When I was young, no one wanted to talk about death at all. Everyone was in full reaction against Victorian morbidity. And no one went to funerals… I hadn’t seen a dead body until I was 17… But it has completely changed now. It is as though a taboo has been removed. I suppose it’s because, with all getting old, everyone is suddenly thinking,‘It could be me next.’ I have found that, once this book was written, it became to my astonishment one book I have written that has really sold like hotcakes.

Is there a secret to successful ageing?

I would say it is a matter of pure luck. If your health holds out, there is no reason why it should be horrid…

I had a better time since I was 80.

Why?

Because in a way things matter much less. You don’t mind what people think about you. You are not embarrassed so easily… And when anything particularly good happens, it comes like a super treat because you weren’t expecting it. This book doing well has been for me an enormous treat from beginning to end. Still is. Look at me here (smiling)…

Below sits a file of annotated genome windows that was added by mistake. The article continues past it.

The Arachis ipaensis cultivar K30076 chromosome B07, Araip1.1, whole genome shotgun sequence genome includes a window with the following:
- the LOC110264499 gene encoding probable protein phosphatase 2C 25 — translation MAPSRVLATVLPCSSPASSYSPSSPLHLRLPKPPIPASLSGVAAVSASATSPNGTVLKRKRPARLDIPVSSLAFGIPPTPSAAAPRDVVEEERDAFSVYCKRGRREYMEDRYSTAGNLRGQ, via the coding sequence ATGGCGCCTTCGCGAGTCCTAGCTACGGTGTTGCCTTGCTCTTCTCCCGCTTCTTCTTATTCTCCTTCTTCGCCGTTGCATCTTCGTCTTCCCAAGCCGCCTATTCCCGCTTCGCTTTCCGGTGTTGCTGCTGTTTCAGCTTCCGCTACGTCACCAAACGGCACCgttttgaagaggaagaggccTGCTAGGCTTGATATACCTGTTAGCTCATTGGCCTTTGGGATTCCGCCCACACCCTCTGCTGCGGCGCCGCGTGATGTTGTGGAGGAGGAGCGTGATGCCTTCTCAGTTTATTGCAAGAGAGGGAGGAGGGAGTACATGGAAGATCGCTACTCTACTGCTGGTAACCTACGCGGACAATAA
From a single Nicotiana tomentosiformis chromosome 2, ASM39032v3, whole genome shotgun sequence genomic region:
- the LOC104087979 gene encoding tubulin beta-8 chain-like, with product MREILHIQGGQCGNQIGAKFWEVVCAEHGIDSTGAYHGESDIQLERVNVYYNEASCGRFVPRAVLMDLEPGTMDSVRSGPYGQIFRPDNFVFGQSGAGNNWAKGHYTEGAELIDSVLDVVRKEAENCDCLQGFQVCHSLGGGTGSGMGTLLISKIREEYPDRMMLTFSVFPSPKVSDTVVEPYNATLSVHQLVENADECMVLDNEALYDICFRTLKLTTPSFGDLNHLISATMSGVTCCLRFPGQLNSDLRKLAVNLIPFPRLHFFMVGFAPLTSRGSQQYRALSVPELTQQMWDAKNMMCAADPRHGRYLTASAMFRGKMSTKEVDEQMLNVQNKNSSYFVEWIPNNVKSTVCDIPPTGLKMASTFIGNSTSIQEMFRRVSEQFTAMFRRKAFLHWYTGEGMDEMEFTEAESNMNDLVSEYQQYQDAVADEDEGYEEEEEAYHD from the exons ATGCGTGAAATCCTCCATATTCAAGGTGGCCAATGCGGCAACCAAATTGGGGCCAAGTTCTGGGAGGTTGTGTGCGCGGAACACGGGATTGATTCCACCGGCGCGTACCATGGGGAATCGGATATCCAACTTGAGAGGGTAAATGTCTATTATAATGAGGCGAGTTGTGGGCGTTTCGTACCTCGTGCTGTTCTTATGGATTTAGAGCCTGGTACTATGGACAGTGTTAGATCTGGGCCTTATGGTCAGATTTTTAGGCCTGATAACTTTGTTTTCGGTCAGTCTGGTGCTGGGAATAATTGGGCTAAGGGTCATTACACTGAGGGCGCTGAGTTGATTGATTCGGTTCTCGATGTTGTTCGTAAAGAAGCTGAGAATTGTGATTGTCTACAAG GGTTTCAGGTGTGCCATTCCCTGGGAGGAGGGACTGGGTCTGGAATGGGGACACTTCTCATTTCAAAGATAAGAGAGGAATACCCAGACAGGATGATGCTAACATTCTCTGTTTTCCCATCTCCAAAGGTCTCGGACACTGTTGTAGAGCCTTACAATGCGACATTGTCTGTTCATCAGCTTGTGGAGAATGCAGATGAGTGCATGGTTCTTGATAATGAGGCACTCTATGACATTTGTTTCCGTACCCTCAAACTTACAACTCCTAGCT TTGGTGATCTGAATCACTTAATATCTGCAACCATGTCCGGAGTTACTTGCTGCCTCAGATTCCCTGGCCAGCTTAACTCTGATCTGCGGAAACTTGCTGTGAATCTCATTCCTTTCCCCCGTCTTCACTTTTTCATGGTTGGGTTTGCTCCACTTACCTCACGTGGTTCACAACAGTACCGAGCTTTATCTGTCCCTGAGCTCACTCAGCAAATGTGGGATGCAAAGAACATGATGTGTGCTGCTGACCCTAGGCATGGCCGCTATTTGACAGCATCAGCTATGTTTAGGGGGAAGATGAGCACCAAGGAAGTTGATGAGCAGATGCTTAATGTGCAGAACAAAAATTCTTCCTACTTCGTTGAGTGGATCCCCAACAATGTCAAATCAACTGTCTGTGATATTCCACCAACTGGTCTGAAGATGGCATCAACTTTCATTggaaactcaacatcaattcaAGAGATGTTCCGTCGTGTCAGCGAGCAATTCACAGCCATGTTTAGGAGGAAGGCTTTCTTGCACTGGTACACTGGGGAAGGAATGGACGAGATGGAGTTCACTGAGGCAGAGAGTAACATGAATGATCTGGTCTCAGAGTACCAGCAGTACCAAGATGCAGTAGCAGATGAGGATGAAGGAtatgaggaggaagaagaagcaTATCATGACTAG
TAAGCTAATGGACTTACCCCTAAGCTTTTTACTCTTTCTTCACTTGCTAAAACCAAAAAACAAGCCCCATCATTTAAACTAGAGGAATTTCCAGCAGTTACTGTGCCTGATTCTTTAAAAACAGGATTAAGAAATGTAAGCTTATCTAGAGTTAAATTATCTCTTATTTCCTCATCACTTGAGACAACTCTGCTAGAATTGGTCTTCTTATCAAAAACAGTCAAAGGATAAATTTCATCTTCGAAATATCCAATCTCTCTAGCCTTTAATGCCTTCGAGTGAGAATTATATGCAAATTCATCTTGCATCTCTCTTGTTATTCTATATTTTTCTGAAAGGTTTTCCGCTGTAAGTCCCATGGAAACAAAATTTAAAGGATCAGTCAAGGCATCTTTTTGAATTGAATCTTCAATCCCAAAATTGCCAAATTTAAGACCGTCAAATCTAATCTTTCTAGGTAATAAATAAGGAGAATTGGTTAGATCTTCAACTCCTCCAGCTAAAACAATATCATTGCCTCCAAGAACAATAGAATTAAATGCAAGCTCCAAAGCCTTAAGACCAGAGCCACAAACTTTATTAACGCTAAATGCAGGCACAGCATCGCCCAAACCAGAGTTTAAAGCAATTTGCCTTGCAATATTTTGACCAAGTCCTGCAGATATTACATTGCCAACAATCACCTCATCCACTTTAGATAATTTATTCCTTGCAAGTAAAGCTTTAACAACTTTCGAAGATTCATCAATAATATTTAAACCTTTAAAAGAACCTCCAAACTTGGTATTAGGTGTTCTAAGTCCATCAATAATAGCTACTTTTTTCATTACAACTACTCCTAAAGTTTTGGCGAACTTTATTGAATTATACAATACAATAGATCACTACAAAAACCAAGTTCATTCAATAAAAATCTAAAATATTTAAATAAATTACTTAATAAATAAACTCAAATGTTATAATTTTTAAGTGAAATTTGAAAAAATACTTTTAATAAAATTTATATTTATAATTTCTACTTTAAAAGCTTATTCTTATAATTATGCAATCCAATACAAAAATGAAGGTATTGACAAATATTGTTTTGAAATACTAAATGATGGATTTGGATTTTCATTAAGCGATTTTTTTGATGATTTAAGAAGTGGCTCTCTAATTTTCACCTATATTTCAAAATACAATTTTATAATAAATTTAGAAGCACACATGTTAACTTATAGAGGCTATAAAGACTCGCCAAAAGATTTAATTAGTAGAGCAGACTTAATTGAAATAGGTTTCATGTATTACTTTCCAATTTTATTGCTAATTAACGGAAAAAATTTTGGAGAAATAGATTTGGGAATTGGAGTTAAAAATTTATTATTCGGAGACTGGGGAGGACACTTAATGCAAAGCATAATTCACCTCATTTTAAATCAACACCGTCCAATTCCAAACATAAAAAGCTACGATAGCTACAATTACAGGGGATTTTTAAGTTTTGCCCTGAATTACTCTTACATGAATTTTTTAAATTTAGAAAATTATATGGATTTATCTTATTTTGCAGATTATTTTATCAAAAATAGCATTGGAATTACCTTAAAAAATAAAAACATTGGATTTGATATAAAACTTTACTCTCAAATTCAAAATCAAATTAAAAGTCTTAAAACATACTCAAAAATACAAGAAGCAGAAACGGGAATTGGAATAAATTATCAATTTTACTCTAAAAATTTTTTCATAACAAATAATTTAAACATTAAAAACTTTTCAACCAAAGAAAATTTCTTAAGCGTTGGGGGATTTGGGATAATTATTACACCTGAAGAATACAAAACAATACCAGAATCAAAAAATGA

People ask quite a lot about when did sex stop being interesting. That rather obsesses people. Because when you are still a sexual being, the thought of stopping being a sexual being is quite painful. But of course, when it happens, if you stop wanting something, you don’t want it any more, so if it’s not there, you don’t mind.

Sex, Andre Deutsch and Philip Roth

She had sex in her 60s but “it was done with” by the way she was 70, she says in another BBC interview, available on audio.

There she talks about her relationship with Andre Deutsch.  She found it annoying that he used to stay up at night reading The Times newspaper. He was extremely self-centred, she says. But they continued working together.

She also talks about how Philip Roth was dropped by Andre Deutsch for poor sales. Roth went on to write his biggest bestseller, Portnoy’s Complaint.